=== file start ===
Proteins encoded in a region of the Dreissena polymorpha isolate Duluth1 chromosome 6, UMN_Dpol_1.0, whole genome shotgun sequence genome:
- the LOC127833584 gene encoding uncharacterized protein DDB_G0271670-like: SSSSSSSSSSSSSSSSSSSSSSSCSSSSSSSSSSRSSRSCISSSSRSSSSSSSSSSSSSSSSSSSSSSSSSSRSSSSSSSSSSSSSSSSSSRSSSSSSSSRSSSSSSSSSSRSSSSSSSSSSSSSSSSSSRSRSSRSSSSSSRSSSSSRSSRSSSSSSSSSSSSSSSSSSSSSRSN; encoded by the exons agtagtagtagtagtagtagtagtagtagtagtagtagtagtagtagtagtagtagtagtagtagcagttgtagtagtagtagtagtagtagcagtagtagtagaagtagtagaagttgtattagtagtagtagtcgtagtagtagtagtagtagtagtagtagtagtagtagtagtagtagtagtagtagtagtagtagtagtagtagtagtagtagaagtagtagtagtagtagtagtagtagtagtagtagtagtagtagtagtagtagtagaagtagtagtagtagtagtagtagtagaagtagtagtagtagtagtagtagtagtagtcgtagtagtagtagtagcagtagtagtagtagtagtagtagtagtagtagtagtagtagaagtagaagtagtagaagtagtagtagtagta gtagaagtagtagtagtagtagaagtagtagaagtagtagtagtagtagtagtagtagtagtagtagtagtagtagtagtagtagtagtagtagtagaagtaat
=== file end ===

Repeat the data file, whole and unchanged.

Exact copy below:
Proteins encoded in a region of the Dreissena polymorpha isolate Duluth1 chromosome 6, UMN_Dpol_1.0, whole genome shotgun sequence genome:
- the LOC127833584 gene encoding uncharacterized protein DDB_G0271670-like: SSSSSSSSSSSSSSSSSSSSSSSCSSSSSSSSSSRSSRSCISSSSRSSSSSSSSSSSSSSSSSSSSSSSSSSRSSSSSSSSSSSSSSSSSSRSSSSSSSSRSSSSSSSSSSRSSSSSSSSSSSSSSSSSSRSRSSRSSSSSSRSSSSSRSSRSSSSSSSSSSSSSSSSSSSSSRSN; encoded by the exons agtagtagtagtagtagtagtagtagtagtagtagtagtagtagtagtagtagtagtagtagtagcagttgtagtagtagtagtagtagtagcagtagtagtagaagtagtagaagttgtattagtagtagtagtcgtagtagtagtagtagtagtagtagtagtagtagtagtagtagtagtagtagtagtagtagtagtagtagtagtagtagtagaagtagtagtagtagtagtagtagtagtagtagtagtagtagtagtagtagtagtagaagtagtagtagtagtagtagtagtagaagtagtagtagtagtagtagtagtagtagtcgtagtagtagtagtagcagtagtagtagtagtagtagtagtagtagtagtagtagtagaagtagaagtagtagaagtagtagtagtagta gtagaagtagtagtagtagtagaagtagtagaagtagtagtagtagtagtagtagtagtagtagtagtagtagtagtagtagtagtagtagtagtagaagtaat